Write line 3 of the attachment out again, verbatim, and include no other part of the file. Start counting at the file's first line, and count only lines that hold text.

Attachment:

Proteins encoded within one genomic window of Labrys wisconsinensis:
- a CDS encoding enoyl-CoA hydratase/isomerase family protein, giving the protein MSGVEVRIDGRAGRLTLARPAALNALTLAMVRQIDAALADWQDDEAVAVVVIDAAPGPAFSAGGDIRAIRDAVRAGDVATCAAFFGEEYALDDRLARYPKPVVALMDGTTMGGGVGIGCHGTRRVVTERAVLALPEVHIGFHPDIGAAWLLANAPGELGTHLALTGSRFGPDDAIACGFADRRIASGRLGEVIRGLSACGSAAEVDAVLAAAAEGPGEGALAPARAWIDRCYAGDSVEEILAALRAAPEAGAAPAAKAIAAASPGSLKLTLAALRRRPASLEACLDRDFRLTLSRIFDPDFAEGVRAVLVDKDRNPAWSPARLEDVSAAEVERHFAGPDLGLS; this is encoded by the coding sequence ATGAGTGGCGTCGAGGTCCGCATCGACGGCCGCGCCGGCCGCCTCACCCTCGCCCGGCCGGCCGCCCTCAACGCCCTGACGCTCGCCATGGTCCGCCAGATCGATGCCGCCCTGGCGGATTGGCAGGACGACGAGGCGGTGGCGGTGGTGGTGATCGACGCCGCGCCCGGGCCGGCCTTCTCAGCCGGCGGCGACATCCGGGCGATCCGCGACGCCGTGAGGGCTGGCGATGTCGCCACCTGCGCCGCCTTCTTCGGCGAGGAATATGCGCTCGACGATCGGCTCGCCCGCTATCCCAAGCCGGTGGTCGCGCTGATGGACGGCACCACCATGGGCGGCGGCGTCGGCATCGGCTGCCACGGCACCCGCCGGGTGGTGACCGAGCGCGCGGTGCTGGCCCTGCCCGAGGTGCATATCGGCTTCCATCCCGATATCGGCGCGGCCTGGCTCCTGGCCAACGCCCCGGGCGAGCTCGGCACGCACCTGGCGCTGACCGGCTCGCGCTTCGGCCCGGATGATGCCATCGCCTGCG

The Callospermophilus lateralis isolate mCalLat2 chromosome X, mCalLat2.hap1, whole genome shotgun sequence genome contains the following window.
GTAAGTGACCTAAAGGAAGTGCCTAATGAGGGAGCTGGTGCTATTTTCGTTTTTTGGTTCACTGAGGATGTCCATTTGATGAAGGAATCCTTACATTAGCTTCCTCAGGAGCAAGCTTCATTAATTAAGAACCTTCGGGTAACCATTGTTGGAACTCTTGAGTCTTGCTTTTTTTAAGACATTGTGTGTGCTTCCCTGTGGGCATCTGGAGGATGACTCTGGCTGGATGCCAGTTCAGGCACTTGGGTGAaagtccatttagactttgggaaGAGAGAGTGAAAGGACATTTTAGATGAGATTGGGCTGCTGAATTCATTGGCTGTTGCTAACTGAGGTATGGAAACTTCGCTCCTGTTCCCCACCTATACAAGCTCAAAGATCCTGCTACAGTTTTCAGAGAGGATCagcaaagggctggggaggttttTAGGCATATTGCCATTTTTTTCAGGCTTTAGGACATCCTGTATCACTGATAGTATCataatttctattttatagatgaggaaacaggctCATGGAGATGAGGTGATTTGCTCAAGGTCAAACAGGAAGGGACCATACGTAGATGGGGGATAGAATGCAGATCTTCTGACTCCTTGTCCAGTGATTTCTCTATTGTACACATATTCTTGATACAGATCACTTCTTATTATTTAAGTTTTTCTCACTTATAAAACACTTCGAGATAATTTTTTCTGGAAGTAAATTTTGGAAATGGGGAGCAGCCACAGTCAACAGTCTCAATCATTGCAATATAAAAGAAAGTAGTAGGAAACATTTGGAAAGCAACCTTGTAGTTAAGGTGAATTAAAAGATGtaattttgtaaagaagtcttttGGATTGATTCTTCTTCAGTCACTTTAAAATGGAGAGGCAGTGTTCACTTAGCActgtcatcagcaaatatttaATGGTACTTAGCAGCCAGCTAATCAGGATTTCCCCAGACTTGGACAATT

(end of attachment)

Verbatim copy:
The Callospermophilus lateralis isolate mCalLat2 chromosome X, mCalLat2.hap1, whole genome shotgun sequence genome contains the following window.